An international team of researchers, including members from The University of Manchester, has demonstrated that a quickly rotating neutron star is at the center of a celestial object now called PSR J2039−5617.
The team used innovative data analysis techniques and the huge computing power of the citizen science project Einstein@Home to detect the neutron star’s faint gamma-ray pulsations in data obtained from NASA’s Fermi Space Telescope.
The study findings reveal that the pulsar has been orbiting with a stellar companion with a mass of about one-sixth of that of the Sun.
The pulsar is evaporating the star gradually but certainly. The researchers also discovered that the orbit of the companion changes slightly and unpredictably with time. With their search method, the team expects to identify more similar systems with Einstein@Home in the days to come.
A decade of accurate data was required to look for what is called the 'Spider' pulsar systems—quickly spinning neutron stars with high-energy outflows that destroy their binary companion star. Arachnid names like 'Redbacks' or 'Black widows'—species of spider in which the females kill the smaller males after mating—have been given to the pulsars.
A new study published in Monthly Notices of the Royal Astronomical Society describes how scientists discovered a neutron star that rotates 377 times per second in a peculiar binary system, with the help of data from NASA’s Fermi Space Telescope.
The study results were exclusively promoted by the Einstein@Home project, which is a network of thousands of civilian volunteers who lend their home computing power to the attempts of the Fermi Telescope’s work.
The search by the team necessitated combing effectively through the data to avoid missing any probable signals. Huge computing power is required. The search would have required 50 decades to complete using a single computer core. It was achieved in 2 months using a part of the Einstein@Home resources.
The researchers used the computing power donated by the Einstein@Home volunteers to spot the gamma-ray pulsations from the quickly rotating neutron star. The gamma-ray pulsar is now called J2039−5617 and rotates about 377 times per second.
It had been suspected for years that there is a pulsar, a rapidly rotating neutron star, at the heart of the source we now know as PSR J2039−5617. But it was only possible to lift the veil and discover the gamma-ray pulsations with the computing power donated by tens of thousands of volunteers to Einstein@Home.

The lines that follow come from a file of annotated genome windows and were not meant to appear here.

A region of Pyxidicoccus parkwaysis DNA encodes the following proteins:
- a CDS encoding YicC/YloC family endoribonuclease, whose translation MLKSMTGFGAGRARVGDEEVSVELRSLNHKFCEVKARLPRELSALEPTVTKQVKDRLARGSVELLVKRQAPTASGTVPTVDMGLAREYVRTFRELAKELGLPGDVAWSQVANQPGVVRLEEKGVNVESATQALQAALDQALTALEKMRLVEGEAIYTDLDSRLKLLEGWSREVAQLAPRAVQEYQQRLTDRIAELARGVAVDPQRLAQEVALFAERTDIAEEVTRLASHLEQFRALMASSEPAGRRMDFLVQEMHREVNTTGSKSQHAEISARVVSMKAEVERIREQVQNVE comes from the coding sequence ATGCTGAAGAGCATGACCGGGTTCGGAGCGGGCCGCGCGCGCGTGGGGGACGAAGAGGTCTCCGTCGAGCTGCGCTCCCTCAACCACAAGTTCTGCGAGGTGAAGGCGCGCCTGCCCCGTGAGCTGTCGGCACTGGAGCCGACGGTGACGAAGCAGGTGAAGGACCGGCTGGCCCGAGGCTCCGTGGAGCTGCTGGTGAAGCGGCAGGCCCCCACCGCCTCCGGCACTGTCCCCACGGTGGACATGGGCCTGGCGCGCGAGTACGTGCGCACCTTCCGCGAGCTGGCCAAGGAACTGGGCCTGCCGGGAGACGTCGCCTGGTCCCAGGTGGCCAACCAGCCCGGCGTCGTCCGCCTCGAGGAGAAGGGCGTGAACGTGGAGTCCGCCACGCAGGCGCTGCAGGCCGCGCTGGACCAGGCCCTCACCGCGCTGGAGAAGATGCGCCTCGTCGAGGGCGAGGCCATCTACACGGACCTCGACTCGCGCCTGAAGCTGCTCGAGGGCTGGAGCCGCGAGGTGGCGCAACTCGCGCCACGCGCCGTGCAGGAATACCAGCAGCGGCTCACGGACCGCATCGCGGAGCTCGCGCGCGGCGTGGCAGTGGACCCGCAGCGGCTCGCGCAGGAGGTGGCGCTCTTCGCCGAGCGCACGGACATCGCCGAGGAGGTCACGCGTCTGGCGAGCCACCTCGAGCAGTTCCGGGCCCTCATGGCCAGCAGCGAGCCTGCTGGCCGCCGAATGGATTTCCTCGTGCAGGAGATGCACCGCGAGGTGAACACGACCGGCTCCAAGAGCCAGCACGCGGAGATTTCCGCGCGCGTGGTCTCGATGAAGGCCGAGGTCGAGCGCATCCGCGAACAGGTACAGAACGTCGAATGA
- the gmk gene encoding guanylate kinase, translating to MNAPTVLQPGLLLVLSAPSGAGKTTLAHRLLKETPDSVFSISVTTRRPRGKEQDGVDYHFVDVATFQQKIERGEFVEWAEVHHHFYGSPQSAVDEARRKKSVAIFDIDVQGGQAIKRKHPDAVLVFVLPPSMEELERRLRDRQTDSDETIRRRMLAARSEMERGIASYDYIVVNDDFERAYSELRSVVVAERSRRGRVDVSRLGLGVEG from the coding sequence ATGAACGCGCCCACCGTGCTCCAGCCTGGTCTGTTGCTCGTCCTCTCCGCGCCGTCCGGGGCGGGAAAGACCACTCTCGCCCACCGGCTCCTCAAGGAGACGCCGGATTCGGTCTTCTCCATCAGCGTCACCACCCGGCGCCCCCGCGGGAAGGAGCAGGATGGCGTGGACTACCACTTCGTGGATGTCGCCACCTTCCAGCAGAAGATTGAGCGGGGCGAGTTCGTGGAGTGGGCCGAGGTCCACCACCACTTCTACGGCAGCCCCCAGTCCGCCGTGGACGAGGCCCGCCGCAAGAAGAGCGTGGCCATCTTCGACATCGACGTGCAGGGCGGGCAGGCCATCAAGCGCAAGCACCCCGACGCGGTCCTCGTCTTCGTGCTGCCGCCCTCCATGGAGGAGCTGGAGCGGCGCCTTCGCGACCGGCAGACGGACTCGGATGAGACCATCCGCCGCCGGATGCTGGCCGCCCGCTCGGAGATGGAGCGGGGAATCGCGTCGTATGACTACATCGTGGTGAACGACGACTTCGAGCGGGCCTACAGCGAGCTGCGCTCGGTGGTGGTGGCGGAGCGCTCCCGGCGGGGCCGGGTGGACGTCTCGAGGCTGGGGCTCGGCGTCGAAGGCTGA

Lars Nieder, PhD Student, Max Planck Institute for Gravitational Physics (Albert Einstein Institute)
Since 2014, the celestial object has been known as a source of gamma rays, X-rays, and light. All evidence achieved so far indicate a quickly rotating neutron star in orbit with a light-weight star located at the core of the source. However, there was no clear evidence.
The initial step in finding a solution to this puzzle was new observations of the stellar companion using optical telescopes. They offered accurate insights about the binary system in the absence of which a gamma-ray pulsar search (even using Einstein@Home’s enormous computing power) would not be viable.
The brightness of the system changes during an orbital period based on the side of the neutron star’s companion that faces the Earth. “For J2039-5617, there are two main processes at work,” explained Dr Colin Clark from Jodrell Bank Centre for Astrophysics, who is also the lead author of the study.
The pulsar heats up one side of the light-weight companion, which appears brighter and more bluish. Additionally, the companion is distorted by the pulsar’s gravitational pull causing the apparent size of the star to vary over the orbit. These observations allowed the team to get the most precise measurement possible of the binary star’s 5.5-hour orbital period, as well as other properties of the system.
Dr Colin Clark, Study Lead Author, Jodrell Bank Centre for Astrophysics
Using this information and the accurate sky position from Gaia data, the researchers leveraged the combined computing power of the distributed volunteer computing project Einstein@Home for a new search of about a decade of archival observations of NASA’s Fermi Gamma-ray Space Telescope.
They improved on previous methods they had created for this purpose and sought the assistance of tens of thousands of volunteers to search Fermi data for periodic pulsations in the gamma-ray photons recorded by the Large Area Telescope equipped on the space telescope. The volunteers contributed idle compute cycles on the CPUs and GPUs of their computers to Einstein@Home.
The new insights about the frequency of the gamma-ray pulsations also enabled collaborators to find radio pulsations in archival data from the Parkes radio telescope.
The findings, also reported in Monthly Notices of the Royal Astronomical Society, demonstrate that the radio emission of the pulsar is usually eclipsed by material that is blown off the companion star by its adjacent Redback pulsar.
Clark, C. J., et al. (2021) Einstein@Home discovery of the gamma-ray millisecond pulsar PSR J2039–5617 confirms its predicted redback nature. Monthly Notices of the Royal Astronomical Society. doi.org/10.1093/mnras/staa3484.